Summerwood The portion of the annual growth that is formed after the springwood (early wood) formation has ceased. It is usually more dense and stronger mechanically than springwood (early wood).
 





T
 
Texture The relative size and arrangement of the wood cells.
 
Thermoplastlc Glues and Resins Glues and resins that are capable of being repeatedly softened by heat and hardened by cooling.
 
Thermosetting Glues and Resins Glues and resins that are cured with heat but do not soften when subsequently subjected to high temperatures.
 
Timber A piece of lumber 140mm (5-1/2") or more in smaller dimension.
 
Timber Connector A metal ring or plate that, by being embedded in adjacent wood faces or in one wood face, acts in shear to transmit loads from one timber to another, or from a timber to a bolt and, in turn, to a steel plate or another connector.
 
Toughness A quality of wood which permits the material to absorb a relatively large amount of energy, to withstand repeated shocks, and to undergo considerable deformation before breaking.
 
Truss An assembly of members combined to form a rigid framework. All members are interconnected to form triangles. Light frame trusses are made from dimension lumber restrained by toothed plates. Heavy trusses are made for large members restrained by bolts and connectors or glulam rivets.
 
Truss Plate A light steel plate fastening, intended for use in structural lumber assemblies, that may have integral teeth of various shapes and configurations.
 
Twist Warping in which one corner of a piece twists out of the plane of the other three.
 





V
 
Varnish A paint coating which lacks pigment and which gives a transparent or translucent finish to wood.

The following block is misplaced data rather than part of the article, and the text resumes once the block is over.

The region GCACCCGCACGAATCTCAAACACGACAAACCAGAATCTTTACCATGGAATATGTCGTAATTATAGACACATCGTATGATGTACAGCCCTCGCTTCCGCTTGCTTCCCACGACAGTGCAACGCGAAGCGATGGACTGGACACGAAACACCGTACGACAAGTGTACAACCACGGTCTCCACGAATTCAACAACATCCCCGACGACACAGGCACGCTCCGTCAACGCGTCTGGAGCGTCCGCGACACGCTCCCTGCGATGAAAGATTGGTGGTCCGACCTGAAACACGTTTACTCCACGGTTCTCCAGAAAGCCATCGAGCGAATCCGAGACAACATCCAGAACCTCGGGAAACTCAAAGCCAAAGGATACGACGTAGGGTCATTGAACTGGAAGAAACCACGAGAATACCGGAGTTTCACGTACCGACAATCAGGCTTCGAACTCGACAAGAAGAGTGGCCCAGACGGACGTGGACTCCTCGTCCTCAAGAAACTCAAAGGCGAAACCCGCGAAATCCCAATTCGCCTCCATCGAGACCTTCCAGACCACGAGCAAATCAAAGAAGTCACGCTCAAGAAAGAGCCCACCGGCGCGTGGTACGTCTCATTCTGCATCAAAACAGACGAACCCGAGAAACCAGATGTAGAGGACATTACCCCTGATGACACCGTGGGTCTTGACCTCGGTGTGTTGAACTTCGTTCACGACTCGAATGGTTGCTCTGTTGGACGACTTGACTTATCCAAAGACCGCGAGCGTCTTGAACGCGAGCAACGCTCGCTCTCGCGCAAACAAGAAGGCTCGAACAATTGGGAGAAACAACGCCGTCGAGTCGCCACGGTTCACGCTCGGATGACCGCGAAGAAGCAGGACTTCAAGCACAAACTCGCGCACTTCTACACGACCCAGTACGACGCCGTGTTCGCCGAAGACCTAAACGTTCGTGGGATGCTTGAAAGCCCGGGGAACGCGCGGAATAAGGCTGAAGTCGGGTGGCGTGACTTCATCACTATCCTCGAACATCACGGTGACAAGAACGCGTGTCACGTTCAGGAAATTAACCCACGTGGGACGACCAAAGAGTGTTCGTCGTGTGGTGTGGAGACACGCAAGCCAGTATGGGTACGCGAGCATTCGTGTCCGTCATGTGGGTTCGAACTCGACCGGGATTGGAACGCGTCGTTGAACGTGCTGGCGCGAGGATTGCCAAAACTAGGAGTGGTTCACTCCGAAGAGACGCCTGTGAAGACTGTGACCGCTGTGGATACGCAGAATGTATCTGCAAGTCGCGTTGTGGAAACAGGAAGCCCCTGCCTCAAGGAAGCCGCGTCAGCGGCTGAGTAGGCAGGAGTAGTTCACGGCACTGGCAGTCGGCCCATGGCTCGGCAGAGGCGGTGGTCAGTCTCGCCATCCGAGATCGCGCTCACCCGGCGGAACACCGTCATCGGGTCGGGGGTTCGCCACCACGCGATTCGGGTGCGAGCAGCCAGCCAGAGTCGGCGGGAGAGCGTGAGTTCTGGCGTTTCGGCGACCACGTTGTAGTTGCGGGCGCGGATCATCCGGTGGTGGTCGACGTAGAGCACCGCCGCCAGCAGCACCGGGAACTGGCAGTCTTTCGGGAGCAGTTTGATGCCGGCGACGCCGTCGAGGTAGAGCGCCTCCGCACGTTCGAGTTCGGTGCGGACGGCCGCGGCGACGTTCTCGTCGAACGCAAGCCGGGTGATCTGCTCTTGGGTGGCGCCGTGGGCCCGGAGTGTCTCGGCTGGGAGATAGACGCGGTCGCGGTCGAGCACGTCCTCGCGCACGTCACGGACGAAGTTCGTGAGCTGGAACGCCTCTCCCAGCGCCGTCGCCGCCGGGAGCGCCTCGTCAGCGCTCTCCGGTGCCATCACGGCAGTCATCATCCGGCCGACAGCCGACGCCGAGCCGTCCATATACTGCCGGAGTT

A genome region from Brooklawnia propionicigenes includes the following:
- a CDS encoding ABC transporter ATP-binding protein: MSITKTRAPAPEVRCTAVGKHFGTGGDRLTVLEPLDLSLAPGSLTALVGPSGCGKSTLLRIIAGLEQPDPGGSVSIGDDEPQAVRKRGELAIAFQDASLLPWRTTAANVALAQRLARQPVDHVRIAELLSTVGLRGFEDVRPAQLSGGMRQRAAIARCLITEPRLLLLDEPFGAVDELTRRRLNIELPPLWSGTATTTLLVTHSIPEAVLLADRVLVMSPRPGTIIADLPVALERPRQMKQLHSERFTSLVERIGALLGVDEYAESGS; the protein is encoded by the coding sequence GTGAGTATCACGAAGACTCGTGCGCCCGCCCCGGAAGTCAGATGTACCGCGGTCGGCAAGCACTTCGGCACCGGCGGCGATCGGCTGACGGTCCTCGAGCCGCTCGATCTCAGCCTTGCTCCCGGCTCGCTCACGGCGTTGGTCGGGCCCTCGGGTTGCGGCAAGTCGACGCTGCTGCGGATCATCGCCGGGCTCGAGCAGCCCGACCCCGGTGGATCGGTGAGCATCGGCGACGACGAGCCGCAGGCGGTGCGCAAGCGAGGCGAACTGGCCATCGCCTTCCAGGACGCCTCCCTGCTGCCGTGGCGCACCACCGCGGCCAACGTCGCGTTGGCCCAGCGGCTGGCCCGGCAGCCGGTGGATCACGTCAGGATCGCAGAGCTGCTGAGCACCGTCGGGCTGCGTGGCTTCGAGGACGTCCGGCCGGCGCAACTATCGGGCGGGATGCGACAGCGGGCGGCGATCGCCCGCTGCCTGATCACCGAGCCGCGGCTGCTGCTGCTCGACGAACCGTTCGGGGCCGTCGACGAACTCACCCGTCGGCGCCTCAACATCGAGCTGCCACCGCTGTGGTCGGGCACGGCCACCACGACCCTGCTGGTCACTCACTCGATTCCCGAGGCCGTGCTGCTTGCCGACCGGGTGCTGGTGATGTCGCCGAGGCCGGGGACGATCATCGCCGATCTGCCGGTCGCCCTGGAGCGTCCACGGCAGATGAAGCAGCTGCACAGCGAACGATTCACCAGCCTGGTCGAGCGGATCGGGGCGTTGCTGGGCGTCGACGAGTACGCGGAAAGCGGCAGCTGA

Veneer, Rotary Cut Veneer cut in a lathe which rotates a log, chucked in the centre, against a knife.
 
Veneer, Sawn Veneer produced by sawing.
 
Veneer, Sliced Veneer that is sliced from a log with a knife.
 





W
 
Waferboard A mat-formed structural panel board made of wood wafers, randomly arranged and bonded together with a waterproof and boilproof binder.
 
Wood Preservative Means any suitable substance that is toxic to fungi, insects, borers, and other living wood-destroying organisms.
 
Wane Bark or lack of wood on the edge or corner of a piece of wood resulting from the piece being sawn from near the outer circumference of a sawlog.
 
Warp Any deviation from a true or plane surface. Warp includes bow, crook, cup and twist, and any combination of these.
 
Water-Repellent Preservative A water repellent that contains a preservative, accomplishing the dual purpose of imparting resistance to attack by fungi or insects. It also retards changes in moisture content.
 
Weathering The mechanical or chemical disintegration and discolouration of the surface of wood caused by exposure to light, the action of dust and sand carried by winds, and the alternate shrinking and swelling of the surface fibres with the continual variation in moisture content, brought by changes in the weather.
 
Webs Members that join the top and bottom chords to form the triangular patterns that give truss action. They usually carrying tension or compression stresses.
 
Wood Cells (vessels) The basic units comprising wood having open ends and set one above the other so as to form continu- ous tubes. The openings of the vessels on the surface of a piece of wood are usually referred to as pores.
 
Wood I-joist, Prefabricated A structural wood member made by using adhesive to attach wood flanges (LVL, MSR, or high quality dimension lumber) to a plywood or OSB web.
 
Workability The degree of ease and smoothness with which wood can be worked.
 
Water Repellent A liquid that penetrates wood which retards changes in moisture content and in dimensions without adversely altering the desirable qualities of wood.
 


Last Modified: January 20, 2014 15:01:06.